• A few years ago i would have said yes there would be no issue but now with the push to end unpaid internship there is no way the Cbc could get away with not paying them.

  2. I’ve often heard the argument that the CBC shouldn’t be competing against Rogers/Bell for sports, but it’s the little sports that are going to get the brunt of this decision: you mentioned track and field, but don’t forget about winter sports, too. I bet the profits from Hockey Night paid for the coverage of a lot of those sports. Now they’re going to air what, Battle of the Blades? It’s unfortunate and another example of the Harper government trying to turn the CBC into TVO

    • Battle of the Blades was cancelled actually. I only mention track because it has already disappeared entirely. I’m afraid that will happen to the winter sports too. Scott Russell says 3/4s of CBC’s amateur sports are profitable.

    • I don’t think its fair to blame Harper for this when you can’t make it work on a billion a year maybe there are other issues such as what are you spending the money on many do think there is far to much waste going on at Cbc now with that said if the Cbc went to any of the 3 partys and said we need $5 billion to win the Nhl rights all would have said no.

      • Exactly, Jay. The CBC has its priorities wrong, paying umpteen vice-presidents megabucks, paying the on-air talent megabucks, and so on. CBC should be focused on a PBS-style set-up, not on competing with for-profit broadcasters.

      • CBC is actually a lot lower funded than many public broadcasters in Europe. However, you guys are right. The CBC has its priorities wrong. That is, if it has any priorities at all. It doesn’t seem to have any clear direction on what it wants to be whatsoever.

  3. If Rogers doesn’t sublicense anymore NHL games to the CBC after 2018, I wouldn’t be shocked to see the Stanley Cup Final end up on either the Sportsnet regionals or 360. Using City for said series could be dicey given that City hasn’t had a Maritimes outlet in 6 years thanks to the CHUM Limited/CTVgm merger’s terms. I worry about the CBC Sports employees who work behind the scenes. I hate seeing this happen to the CBC, but it’ll have to adjust.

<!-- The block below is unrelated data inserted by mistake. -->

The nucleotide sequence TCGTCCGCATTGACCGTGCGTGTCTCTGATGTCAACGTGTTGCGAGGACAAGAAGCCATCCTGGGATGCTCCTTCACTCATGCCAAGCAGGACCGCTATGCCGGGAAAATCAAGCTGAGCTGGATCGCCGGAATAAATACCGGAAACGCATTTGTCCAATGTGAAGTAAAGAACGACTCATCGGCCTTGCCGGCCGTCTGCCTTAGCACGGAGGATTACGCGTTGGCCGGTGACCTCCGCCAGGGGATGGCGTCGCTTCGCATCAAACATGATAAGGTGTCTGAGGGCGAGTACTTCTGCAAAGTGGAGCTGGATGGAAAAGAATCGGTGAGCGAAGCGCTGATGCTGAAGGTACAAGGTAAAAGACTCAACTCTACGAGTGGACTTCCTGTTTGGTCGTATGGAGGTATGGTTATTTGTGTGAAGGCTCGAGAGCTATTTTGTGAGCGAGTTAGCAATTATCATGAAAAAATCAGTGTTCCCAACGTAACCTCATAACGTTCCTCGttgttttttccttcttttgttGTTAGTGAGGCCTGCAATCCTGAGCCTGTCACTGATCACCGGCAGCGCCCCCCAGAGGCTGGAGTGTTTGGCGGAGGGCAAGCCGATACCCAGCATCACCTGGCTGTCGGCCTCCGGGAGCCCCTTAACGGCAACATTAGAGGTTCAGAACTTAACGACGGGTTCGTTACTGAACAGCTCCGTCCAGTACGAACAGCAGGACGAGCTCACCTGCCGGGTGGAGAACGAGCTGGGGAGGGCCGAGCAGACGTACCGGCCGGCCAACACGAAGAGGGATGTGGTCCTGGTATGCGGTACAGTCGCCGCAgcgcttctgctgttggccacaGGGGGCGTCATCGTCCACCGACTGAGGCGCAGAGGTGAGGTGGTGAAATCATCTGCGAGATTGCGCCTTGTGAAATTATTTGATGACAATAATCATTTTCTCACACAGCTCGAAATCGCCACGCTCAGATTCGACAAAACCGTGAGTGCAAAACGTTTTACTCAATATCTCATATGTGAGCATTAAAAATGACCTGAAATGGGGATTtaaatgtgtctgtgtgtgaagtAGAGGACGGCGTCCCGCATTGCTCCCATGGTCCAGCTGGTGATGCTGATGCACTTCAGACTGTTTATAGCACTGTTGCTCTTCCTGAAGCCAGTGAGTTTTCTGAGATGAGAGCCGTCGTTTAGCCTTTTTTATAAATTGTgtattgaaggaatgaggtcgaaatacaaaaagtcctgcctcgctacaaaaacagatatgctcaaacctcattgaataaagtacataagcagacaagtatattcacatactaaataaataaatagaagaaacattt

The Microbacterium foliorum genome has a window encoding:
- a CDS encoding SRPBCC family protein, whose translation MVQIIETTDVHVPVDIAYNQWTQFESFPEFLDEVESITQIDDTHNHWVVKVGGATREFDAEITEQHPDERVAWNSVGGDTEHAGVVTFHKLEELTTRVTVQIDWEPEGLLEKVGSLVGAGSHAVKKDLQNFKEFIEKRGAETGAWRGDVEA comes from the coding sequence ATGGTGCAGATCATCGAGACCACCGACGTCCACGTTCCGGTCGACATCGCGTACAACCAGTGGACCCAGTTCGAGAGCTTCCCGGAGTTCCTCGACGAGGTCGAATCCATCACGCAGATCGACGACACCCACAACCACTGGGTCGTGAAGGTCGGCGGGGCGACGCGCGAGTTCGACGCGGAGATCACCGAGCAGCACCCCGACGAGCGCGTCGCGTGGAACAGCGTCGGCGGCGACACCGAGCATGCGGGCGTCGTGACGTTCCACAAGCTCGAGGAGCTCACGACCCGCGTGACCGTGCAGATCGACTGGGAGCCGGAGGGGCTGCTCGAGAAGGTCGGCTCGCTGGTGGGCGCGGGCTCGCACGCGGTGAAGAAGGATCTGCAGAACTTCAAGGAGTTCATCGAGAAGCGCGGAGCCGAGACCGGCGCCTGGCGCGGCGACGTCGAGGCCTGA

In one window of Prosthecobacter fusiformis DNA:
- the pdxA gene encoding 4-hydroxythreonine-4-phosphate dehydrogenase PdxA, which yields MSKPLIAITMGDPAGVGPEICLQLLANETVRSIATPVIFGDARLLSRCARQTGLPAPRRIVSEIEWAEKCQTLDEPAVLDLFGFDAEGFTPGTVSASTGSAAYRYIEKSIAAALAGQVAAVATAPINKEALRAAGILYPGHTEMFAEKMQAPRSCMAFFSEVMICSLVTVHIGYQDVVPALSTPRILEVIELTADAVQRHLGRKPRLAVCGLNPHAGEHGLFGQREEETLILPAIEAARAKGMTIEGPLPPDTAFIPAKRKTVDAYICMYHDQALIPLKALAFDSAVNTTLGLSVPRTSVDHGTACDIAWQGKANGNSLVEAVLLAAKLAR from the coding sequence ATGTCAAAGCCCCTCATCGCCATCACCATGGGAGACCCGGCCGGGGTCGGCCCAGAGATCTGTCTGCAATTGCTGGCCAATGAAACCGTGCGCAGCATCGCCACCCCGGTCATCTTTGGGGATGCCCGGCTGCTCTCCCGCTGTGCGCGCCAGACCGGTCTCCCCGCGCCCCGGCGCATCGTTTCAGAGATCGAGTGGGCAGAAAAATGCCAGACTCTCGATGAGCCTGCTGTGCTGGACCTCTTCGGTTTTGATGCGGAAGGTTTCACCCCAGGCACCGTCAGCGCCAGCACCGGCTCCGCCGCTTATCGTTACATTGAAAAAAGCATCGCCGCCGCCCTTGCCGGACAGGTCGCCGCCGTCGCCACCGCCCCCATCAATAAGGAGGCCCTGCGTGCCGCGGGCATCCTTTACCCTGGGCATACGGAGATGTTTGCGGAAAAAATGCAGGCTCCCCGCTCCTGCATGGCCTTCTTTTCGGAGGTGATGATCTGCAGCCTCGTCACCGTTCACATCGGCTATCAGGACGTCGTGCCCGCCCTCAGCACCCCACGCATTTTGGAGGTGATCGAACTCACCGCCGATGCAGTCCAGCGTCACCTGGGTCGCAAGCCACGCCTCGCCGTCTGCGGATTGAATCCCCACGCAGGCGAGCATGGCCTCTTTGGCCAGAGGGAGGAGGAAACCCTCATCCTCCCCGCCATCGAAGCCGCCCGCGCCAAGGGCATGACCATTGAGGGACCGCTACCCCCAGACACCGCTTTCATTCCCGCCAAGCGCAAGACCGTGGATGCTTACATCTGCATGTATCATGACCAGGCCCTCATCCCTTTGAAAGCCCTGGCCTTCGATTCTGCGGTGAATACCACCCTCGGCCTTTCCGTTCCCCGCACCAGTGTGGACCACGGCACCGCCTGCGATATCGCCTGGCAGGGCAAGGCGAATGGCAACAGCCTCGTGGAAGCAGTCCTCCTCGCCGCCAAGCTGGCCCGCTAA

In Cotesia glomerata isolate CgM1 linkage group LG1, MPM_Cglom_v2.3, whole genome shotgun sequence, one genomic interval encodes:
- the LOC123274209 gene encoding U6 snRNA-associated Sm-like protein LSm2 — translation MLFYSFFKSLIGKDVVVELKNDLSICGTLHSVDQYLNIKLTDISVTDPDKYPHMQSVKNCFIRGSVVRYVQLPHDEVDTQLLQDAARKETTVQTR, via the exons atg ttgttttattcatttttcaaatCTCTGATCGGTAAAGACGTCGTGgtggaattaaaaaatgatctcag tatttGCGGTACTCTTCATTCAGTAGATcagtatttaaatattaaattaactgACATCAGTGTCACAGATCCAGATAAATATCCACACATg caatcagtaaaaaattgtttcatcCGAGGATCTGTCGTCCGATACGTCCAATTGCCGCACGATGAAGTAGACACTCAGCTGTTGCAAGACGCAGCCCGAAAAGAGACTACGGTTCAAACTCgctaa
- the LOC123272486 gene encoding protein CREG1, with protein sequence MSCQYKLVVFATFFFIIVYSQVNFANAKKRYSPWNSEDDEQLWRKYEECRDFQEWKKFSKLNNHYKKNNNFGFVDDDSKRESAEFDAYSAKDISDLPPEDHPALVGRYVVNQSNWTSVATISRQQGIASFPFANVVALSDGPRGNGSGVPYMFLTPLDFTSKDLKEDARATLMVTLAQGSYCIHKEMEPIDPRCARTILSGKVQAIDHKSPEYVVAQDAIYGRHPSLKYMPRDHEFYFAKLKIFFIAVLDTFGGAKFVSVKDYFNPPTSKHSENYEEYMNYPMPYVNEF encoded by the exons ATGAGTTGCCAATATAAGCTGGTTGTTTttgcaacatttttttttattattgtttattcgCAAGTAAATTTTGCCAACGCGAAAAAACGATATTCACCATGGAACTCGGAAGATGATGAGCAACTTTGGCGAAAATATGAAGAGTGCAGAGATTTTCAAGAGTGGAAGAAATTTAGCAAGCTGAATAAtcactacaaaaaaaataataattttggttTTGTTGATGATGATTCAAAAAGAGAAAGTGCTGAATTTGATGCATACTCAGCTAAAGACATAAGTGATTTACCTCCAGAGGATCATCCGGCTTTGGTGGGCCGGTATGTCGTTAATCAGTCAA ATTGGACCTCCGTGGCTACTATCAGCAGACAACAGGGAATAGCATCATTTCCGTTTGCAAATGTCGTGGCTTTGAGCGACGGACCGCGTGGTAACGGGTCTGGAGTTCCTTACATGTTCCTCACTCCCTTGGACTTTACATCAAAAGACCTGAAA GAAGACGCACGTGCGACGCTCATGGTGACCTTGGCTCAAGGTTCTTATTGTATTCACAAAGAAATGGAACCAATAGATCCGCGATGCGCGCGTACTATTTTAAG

• There has been some talk for some time that Rogers and Shaw very well could merge by 2016 if that happens you would see City and Global become one mega channel.

    • They wouldn’t use 360 for sure. The games would certainly air on City, although probably on the regionals as well. But Scott Moore has been consistent in saying where the games air in 2018 is dependent on what the broadcast landscape looks like.

  4. I’m wondering if we’ll see Rogers/CBC bid together for future Olympics like they’ve done with the NHL. That would shut out Bell and provide a ton of channels to air the Games and have plenty of room to air regular programming.

    • They didn’t bid together on the NHL. Rogers won the contract and sub-licensed the rights to CBC. My guess is the CBC would prefer to go it alone on the Olympics so they have creative control, then sublicense rights to anyone and everyone.

What do you think?

Fill in your details below or click an icon to log in:

WordPress.com Logo

You are commenting using your WordPress.com account. Log Out /  Change )

Google photo

You are commenting using your Google account. Log Out /  Change )

Twitter picture

You are commenting using your Twitter account. Log Out /  Change )

Facebook photo

You are commenting using your Facebook account. Log Out /  Change )

Connecting to %s